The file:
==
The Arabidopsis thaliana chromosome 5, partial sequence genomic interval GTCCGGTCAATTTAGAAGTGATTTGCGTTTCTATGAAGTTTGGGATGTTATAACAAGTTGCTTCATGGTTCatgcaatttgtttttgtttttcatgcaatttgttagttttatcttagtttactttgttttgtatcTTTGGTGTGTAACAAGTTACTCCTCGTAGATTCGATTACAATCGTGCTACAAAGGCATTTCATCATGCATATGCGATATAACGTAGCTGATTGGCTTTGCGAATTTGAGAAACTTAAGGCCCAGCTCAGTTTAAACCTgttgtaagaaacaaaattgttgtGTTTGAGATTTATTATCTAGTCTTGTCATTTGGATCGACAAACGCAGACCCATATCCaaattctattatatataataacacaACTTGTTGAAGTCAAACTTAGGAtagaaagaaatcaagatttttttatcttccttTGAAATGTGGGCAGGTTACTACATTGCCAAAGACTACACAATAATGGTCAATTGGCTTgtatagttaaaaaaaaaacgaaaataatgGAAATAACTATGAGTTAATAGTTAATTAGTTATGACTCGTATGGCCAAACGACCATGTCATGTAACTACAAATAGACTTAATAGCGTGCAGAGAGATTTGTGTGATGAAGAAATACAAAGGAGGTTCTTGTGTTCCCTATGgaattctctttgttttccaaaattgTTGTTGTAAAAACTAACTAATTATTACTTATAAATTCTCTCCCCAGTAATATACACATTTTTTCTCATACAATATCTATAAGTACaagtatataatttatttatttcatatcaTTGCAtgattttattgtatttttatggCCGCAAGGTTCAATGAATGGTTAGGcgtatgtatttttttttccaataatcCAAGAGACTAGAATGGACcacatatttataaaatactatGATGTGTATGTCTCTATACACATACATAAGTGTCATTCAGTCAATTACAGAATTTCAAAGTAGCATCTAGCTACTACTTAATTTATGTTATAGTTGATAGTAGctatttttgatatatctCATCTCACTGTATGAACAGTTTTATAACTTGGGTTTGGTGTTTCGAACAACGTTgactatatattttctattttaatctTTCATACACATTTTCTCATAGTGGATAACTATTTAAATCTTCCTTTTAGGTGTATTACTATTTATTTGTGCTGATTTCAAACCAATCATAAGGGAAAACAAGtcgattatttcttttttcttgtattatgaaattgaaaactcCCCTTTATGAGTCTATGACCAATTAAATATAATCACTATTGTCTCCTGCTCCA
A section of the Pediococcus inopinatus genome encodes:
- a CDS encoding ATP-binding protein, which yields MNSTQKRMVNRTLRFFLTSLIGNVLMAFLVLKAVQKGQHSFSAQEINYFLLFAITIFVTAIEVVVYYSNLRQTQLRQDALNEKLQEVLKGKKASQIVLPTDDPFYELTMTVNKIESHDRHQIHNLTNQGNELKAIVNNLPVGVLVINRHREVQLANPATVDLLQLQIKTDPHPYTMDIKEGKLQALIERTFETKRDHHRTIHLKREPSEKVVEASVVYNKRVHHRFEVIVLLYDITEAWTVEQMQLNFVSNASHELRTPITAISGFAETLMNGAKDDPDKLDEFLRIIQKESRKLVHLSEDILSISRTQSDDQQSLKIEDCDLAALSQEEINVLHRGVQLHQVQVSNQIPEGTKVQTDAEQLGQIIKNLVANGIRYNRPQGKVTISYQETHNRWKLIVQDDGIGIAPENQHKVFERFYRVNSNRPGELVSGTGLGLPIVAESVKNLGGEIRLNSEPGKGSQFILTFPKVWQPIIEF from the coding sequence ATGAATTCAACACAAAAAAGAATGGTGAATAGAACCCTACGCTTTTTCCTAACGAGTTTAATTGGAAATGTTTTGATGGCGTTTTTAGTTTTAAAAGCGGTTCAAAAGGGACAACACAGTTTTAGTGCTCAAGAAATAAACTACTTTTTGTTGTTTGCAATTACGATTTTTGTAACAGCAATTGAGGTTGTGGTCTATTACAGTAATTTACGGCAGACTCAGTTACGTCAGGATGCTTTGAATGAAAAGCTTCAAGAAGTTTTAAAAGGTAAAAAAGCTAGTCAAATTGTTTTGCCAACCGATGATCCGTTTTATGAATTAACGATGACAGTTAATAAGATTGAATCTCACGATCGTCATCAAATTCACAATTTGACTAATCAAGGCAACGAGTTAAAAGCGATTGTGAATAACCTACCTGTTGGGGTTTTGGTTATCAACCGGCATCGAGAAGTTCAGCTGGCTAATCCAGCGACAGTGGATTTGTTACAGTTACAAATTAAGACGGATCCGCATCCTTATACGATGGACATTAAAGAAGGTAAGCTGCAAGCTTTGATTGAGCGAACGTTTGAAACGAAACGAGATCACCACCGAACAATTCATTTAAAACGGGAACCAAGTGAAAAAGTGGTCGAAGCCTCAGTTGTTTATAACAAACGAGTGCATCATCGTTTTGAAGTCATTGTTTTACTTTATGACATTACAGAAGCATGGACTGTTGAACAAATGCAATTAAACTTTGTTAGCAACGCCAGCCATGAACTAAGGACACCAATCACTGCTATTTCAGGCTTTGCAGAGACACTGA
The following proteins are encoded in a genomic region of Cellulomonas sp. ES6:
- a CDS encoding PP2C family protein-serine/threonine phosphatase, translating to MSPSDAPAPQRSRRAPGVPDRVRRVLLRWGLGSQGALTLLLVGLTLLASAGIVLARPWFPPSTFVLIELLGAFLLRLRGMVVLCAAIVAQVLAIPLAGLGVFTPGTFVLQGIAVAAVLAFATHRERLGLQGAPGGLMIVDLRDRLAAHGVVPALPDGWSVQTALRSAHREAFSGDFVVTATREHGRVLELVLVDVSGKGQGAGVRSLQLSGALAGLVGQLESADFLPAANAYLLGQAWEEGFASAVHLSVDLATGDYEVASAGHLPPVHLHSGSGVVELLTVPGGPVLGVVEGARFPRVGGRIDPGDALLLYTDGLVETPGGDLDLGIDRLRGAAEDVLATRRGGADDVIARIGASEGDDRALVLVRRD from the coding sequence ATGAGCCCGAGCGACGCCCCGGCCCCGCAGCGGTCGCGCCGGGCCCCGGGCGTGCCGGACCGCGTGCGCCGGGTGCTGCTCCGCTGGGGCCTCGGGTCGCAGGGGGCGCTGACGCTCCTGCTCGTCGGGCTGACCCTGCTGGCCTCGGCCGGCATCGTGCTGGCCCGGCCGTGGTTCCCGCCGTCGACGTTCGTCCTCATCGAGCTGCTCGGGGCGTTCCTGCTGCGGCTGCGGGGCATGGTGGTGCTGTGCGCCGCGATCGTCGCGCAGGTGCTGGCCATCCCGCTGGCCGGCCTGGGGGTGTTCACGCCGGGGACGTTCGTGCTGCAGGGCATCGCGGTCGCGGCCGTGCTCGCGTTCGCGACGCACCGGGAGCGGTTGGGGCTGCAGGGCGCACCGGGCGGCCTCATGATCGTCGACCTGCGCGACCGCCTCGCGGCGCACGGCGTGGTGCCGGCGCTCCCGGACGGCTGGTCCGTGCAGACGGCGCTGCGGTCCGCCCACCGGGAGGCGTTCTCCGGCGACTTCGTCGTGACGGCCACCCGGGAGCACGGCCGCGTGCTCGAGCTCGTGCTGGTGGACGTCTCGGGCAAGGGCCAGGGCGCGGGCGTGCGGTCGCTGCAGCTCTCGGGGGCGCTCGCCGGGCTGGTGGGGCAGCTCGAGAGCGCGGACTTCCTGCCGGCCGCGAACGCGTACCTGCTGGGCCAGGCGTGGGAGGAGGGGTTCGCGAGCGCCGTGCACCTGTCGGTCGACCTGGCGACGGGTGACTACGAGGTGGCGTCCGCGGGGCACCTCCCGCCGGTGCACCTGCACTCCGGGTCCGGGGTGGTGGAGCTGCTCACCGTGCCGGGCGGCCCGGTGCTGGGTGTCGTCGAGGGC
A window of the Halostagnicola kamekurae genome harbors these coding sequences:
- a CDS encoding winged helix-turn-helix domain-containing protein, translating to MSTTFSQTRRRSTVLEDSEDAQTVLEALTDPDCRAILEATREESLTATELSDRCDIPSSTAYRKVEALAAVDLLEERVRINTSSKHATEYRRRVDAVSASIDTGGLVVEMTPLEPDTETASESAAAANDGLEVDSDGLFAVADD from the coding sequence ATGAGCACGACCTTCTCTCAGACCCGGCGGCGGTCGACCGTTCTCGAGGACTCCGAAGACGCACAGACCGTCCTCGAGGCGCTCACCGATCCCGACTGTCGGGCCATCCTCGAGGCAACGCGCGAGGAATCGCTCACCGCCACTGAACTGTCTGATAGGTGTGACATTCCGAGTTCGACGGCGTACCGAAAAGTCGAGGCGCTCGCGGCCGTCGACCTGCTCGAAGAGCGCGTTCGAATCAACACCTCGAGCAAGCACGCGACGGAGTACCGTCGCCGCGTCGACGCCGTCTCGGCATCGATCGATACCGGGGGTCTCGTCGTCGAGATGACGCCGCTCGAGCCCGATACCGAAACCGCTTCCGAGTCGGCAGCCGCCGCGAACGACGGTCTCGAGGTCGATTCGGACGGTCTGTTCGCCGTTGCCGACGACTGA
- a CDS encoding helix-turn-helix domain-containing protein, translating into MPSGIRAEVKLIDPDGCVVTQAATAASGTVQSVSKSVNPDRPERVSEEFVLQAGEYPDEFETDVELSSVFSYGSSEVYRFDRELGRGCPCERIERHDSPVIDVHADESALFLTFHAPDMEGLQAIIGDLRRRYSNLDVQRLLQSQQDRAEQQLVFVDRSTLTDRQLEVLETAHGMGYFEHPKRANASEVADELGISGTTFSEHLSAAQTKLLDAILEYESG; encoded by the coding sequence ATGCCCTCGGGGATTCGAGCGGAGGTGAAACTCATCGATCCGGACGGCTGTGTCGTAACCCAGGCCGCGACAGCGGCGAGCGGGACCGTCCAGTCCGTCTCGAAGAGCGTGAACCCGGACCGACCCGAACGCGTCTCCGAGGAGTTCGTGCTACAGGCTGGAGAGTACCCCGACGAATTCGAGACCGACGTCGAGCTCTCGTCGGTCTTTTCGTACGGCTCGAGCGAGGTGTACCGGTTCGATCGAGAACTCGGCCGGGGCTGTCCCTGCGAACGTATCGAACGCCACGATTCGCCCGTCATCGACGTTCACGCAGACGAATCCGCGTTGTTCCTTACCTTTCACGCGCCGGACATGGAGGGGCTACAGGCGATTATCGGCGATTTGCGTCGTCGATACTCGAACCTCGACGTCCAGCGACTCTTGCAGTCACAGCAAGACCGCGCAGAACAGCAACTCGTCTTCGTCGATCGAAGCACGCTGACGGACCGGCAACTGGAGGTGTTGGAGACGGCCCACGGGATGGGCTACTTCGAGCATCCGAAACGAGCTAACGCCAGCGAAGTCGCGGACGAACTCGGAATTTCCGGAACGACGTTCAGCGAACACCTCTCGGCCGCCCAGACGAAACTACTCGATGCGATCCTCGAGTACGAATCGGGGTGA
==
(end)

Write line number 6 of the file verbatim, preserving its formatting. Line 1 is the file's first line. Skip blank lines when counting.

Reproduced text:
A window of the Halostagnicola kamekurae genome harbors these coding sequences: